• Bill Carney & Co - $120,000
  • Darryl Owen Assoc - $40,000
  • EOP Group - $40,000
  • Flynn & Assoc - $120,000
  • Hohlt, Richard F - $85,500
  • Smith-Free Group - $120,000
  • Tiner, Michael E - $80,000
  • Williams & Jensen - $20,000 [17]

Personnel

Contact information

Nuclear Energy Institute
1776 I Street, NW, Suite 400
Washington, D.C. 20006-3708
Website: http://www.nei.org
Blog: http://neinuclearnotes.blogspot.com/ (with blogroll of other pro-nuclear blogs)
Phone number during business hours: 202.739.8000
Fax: 202.785.4019
General email: webmasterp@nei.org

Articles and resources

Related SourceWatch articles

References

  1. Press release, "Nuclear Energy Industry Congratulates President-Elect Obama, Vice President-Elect Biden," Nuclear Energy Institute, November 5, 2008.
  2. Kevin Bogardus, "Trade groups change leaders on K Street," The Hill, November 14, 2008.
  3. Amanda DeBard, "Nuclear chief says Obama shuns science," The Washington Times, April 23, 2009.
  4. Dr Helen Caldicott, Nuclear Power is not the Answer, The New Press, 2006.
  5. NEI Profile, NEI website.
  6. "Governance and leadership," NEI website, accessed March 2008.
  7. "Alliance for Energy & Economic Growth Calls for Comprehensive National Energy Policy," NEI press release, May 2, 2001.
  8. David Frum, "France Goes Nuclear," NewMajority.com, June 29, 2009.
  9. David Frum, "France's nuclear solution: What if there were a way to get around nuclear energy's big problem - radioactive waste? There is," The Week, July 2, 2009.
  10. Kevin Howell, "Resident named to nuke industry speakers bureau," Salem News (Salem, Ohio), September 6, 2008.
  11. "Mission," Clean Energy America website, accessed February 2009.
  12. "De Silvestro Becomes Second Woman to Win in Atlantic Championship Competition with Victory in Imperial Capital Bank Atlantic Challenge of Long Beach," Champ Car Atlantic News, April 20, 2008.
  13. "Newman Wachs Racing and Energy Nuclear to visit Georgia Tech," Atlantic Racing Series via F1SA Motor Sport News, September 26, 2008.
  14. "NWR Takes Its Show Car on the Road," Atlantic Racing Series via F1SA Motor Sport News, November 15, 2008.
  15. "Nuclear car takes the chequered flag," World Nuclear News, March 27, 2009.
  16. "Atlantic: The Nuclear Energy Institute, Entergy Nuclear And Newman Wachs Racing Launch 2009 Partnership," PaddockTalk.com, April 2, 2009.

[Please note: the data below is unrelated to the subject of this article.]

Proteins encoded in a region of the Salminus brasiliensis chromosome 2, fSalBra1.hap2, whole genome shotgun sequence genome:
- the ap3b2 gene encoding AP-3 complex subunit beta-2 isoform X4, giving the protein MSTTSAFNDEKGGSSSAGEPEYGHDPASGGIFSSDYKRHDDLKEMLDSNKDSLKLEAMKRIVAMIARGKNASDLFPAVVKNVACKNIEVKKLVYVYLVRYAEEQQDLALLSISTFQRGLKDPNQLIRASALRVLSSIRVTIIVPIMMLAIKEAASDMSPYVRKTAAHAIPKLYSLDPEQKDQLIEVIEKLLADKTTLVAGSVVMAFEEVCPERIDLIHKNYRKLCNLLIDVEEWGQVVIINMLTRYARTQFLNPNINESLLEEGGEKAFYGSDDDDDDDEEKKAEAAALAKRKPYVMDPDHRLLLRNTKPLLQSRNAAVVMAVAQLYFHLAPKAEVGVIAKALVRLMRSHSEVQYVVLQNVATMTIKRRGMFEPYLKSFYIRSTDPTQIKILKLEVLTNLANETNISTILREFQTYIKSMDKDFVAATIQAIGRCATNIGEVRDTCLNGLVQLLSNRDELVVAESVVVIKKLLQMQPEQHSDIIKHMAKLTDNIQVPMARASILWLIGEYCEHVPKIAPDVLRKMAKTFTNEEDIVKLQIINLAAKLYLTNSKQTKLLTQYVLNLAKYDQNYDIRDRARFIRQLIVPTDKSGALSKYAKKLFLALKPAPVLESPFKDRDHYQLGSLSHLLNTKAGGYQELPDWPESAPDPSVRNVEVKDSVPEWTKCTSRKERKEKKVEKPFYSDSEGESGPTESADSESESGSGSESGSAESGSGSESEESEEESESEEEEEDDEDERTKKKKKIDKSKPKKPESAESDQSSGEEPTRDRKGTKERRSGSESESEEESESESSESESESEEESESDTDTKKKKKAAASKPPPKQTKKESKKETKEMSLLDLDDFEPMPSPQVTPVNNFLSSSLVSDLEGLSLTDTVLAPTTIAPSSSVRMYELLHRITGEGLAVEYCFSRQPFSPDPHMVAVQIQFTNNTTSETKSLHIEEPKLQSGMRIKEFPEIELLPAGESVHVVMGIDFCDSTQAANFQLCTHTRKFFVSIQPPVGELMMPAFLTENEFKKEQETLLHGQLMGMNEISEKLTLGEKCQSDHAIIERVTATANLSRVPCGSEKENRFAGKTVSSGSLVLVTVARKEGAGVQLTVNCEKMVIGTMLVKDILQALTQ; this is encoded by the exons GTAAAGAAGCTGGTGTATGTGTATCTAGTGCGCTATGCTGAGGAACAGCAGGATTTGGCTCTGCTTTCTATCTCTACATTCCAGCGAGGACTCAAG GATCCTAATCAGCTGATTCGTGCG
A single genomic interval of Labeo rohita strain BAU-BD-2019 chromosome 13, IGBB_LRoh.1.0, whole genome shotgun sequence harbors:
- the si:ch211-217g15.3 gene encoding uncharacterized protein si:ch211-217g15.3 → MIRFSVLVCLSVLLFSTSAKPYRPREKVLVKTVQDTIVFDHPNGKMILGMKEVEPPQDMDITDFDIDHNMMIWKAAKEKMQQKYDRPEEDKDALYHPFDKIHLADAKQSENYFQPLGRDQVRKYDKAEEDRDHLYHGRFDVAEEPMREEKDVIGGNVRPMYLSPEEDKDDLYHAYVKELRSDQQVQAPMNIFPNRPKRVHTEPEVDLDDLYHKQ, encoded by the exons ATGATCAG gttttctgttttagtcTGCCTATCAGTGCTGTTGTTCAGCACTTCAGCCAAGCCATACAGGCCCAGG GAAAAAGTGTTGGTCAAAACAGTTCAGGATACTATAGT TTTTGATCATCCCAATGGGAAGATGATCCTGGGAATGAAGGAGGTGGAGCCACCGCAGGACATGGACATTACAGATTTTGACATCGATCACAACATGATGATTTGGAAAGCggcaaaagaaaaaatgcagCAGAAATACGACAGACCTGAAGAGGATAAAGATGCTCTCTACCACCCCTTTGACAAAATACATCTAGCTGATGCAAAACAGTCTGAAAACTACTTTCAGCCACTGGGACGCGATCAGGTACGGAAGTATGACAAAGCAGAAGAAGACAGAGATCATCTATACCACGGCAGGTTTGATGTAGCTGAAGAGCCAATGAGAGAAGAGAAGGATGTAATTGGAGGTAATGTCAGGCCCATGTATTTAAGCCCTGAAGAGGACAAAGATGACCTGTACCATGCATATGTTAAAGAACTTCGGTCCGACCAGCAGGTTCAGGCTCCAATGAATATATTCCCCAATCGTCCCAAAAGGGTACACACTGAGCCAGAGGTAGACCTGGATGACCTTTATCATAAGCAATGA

17. Jack O'Dwyer's Newsletter, "H&K Extols Nuke Power", Vol. 39, No. 7; February 15, 2006, p1
  18. Press release, "Clean Technology Tour Participants Create Big Footprint in DC--Results of Tour to be Presented at Clean Technology 2008," Clean Technology and Sustainable Industries Organization via Business Wire, March 12, 2008.
  19. Lisa Rainwater van Suntum, "Spinning Nuclear Power into Green",PR Watch, Volume 12 No.1
  20. John Fialka, "Nuclear Industry Plans Ad Push for New Plants", Wall Street Journal, February 6, 2006.
  21. Michael Bush, "NEI Efforts Aims to Build Support for Nuclear Plants", PR Week, February 13, 2006
  22. Smith & Harroff, Two Cases Studies on Advertising Campaigns by Smith & Harroff for NEI
  23. Mike Stuckey, "New Nuclear Power 'Wave’ — or Just a Ripple? How Millions for Lobbying, Campaigns Helped Fuel U.S. Industry's Big Plans", MSNBC, January 22, 2007
  24. GRACE Energy Initiative, False Promises: Debunking Nuclear Industry Propaganda, October 2006.
  25. NEI, NEI Exposes Grace Myths with Facts, October 26, 2006.
  26. UPI, "Nuke Lobby Says Yucca Needs Help", September 12, 2006
  27. Associated Press, "Industry Group Floating Bill to Speed Opening of Yucca Mountain", 21 September, 2006
  28. Matthew L. Ward , "Ex-Environmental Leaders Tout Nuclear Energy", New York Times April 25, 2006
  29. "False Fronts: Why to Look Behind the Label", Columbia Journalism Review July-August 2006, Editorial.
  30. William M. Adler "Will Shill for Nukes", Austin Chronicle, April 16, 2004.
  31. Potomac Communications Group, Sourcewatch 2005.
  32. Vision2020: Powering Tomorrow with Clean Nuclear Energy, NEI website, 2004
  33. Lisa Rainwater van Suntum, "Spinning Nuclear Power into Green",PR Watch, Volume 12 No.1
  34. 34.0 34.1 Lisa Mascaro, "Nuclear industry to push stopgap waste sites," Las Vegas Sun (Nevada), March 23, 2008.
  35. EnergyWashington, "Major Defense Contractors Join Premier Nuclear Industry Trade Group", Vol3 No39, September 27, 2006
  36. "Bottom Line," The Hill, June 1, 2009.
  37. "Nuclear trade group spent $1.3M lobbying," Associated Press, March 19, 2008.

External resources

External articles

See Nuclear Energy Institute:Articles